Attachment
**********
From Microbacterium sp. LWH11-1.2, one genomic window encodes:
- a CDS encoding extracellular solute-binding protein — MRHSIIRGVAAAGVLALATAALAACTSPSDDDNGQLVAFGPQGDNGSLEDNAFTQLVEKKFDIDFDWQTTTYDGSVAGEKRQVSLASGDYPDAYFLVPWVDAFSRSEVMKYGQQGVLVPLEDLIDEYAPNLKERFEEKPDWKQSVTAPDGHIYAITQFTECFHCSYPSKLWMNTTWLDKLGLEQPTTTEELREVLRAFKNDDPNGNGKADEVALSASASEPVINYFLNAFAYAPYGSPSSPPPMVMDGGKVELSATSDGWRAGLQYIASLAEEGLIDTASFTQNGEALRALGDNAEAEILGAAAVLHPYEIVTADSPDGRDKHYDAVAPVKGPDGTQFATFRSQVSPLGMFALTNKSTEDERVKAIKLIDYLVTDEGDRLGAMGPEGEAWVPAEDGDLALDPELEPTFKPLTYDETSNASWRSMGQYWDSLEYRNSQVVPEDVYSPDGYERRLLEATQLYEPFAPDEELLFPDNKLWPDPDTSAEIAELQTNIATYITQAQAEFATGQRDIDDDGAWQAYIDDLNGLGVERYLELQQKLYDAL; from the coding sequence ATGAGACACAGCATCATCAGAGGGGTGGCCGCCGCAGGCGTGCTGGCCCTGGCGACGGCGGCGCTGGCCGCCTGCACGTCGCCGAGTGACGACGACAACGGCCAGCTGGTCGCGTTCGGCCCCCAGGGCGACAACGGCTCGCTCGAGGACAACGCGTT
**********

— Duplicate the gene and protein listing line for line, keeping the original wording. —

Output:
From Microbacterium sp. LWH11-1.2, one genomic window encodes:
- a CDS encoding extracellular solute-binding protein — MRHSIIRGVAAAGVLALATAALAACTSPSDDDNGQLVAFGPQGDNGSLEDNAFTQLVEKKFDIDFDWQTTTYDGSVAGEKRQVSLASGDYPDAYFLVPWVDAFSRSEVMKYGQQGVLVPLEDLIDEYAPNLKERFEEKPDWKQSVTAPDGHIYAITQFTECFHCSYPSKLWMNTTWLDKLGLEQPTTTEELREVLRAFKNDDPNGNGKADEVALSASASEPVINYFLNAFAYAPYGSPSSPPPMVMDGGKVELSATSDGWRAGLQYIASLAEEGLIDTASFTQNGEALRALGDNAEAEILGAAAVLHPYEIVTADSPDGRDKHYDAVAPVKGPDGTQFATFRSQVSPLGMFALTNKSTEDERVKAIKLIDYLVTDEGDRLGAMGPEGEAWVPAEDGDLALDPELEPTFKPLTYDETSNASWRSMGQYWDSLEYRNSQVVPEDVYSPDGYERRLLEATQLYEPFAPDEELLFPDNKLWPDPDTSAEIAELQTNIATYITQAQAEFATGQRDIDDDGAWQAYIDDLNGLGVERYLELQQKLYDAL; from the coding sequence ATGAGACACAGCATCATCAGAGGGGTGGCCGCCGCAGGCGTGCTGGCCCTGGCGACGGCGGCGCTGGCCGCCTGCACGTCGCCGAGTGACGACGACAACGGCCAGCTGGTCGCGTTCGGCCCCCAGGGCGACAACGGCTCGCTCGAGGACAACGCGTT